Ludwik Ehrlich and the Prospect of a New World Order After World War I
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Collegium Civitas
Publication date: 2018-03-31
Stosunki Międzynarodowe – International Relations 2018;54(1):219-229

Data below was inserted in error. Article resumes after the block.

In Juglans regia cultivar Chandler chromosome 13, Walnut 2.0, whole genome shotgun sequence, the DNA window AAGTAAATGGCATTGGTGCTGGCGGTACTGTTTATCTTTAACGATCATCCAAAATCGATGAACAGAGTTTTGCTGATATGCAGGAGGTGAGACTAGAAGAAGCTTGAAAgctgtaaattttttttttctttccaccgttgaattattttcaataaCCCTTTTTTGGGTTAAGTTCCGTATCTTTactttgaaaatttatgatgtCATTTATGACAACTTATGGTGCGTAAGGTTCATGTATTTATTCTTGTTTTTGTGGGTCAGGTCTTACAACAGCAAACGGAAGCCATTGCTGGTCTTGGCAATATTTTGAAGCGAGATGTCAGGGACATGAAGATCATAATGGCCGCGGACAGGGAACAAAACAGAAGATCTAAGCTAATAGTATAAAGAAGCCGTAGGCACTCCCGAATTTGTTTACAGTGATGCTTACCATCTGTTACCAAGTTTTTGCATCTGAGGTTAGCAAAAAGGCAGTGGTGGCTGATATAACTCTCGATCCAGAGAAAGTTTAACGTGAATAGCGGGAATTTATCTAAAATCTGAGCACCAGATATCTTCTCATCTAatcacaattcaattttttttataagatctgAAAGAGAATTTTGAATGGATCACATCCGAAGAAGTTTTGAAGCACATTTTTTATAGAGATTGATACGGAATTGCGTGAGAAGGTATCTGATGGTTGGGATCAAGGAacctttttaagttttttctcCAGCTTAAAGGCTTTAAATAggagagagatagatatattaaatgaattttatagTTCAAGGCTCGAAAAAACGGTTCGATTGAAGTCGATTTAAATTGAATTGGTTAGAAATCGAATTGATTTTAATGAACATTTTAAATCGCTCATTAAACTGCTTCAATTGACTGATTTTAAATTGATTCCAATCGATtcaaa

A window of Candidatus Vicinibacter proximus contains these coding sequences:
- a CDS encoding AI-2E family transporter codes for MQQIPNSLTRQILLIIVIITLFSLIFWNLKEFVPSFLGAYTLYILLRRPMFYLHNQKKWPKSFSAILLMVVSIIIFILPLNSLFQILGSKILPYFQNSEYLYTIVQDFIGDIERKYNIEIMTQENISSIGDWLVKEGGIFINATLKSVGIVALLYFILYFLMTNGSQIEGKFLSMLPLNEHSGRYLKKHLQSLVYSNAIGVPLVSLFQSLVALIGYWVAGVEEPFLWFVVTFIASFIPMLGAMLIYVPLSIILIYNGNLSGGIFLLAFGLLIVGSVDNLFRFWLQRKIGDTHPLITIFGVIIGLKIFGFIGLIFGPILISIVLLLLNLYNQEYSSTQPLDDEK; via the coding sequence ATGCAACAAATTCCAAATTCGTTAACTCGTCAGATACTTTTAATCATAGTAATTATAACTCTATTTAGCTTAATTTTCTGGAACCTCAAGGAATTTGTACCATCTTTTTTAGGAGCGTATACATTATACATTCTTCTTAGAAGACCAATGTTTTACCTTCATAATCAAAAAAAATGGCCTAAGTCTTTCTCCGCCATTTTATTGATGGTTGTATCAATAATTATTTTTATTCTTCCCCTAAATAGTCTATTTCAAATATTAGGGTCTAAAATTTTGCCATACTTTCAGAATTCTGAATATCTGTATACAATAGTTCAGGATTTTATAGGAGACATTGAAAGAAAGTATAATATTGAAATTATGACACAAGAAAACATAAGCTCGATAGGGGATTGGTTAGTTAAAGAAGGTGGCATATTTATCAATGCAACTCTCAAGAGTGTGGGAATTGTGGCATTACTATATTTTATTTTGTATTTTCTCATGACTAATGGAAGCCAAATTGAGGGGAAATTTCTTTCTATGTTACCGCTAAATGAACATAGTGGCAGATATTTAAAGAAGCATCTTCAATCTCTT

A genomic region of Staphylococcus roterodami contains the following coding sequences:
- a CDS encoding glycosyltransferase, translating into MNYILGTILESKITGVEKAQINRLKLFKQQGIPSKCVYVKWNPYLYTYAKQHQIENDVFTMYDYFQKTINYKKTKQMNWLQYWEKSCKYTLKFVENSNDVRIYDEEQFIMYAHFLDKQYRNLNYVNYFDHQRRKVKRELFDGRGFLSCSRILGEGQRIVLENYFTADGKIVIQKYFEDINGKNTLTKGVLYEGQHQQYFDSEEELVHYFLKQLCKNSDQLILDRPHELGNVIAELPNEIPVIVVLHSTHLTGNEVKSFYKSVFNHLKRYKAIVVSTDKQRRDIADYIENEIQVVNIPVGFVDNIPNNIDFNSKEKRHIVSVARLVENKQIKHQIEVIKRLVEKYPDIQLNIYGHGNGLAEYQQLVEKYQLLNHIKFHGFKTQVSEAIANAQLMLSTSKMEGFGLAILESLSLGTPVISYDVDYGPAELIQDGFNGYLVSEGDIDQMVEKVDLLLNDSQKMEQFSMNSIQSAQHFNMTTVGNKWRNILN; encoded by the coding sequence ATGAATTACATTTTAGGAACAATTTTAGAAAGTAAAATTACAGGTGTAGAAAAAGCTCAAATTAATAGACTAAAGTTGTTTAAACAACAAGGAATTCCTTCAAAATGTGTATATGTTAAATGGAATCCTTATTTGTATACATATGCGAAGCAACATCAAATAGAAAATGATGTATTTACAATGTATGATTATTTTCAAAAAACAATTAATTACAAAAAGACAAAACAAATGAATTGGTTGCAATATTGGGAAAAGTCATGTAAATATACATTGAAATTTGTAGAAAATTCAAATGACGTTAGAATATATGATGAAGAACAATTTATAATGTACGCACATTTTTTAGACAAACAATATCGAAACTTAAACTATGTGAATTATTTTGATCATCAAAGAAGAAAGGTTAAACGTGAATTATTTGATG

The First World War marked the formation of a brand-new European, as well as international order. In this historical context Ludwik Ehrlich proceeds to evaluate the foundations of liberal internationalism, to subsequently put down his conclusions in the 1918 paper entitled The War and Political Theory. The present article focuses on the development of Ehrlich’s thought, commencing with the issue of individualism from a psychological perspective, through the role of the state as a player in the international relations, the critique of the way 19th century German tradition construed the notion of sovereignty, and rounding it all up with the concept of psychological internationalism as the underlying principle of the new world order after World War I. With a view to ensuring a better appreciation of the way Ehrlich’s position was shaped, the Author assesses the impact of the war context and international academic debates pursued at the time on an individual human being, the state at large, and the very nature of international order.
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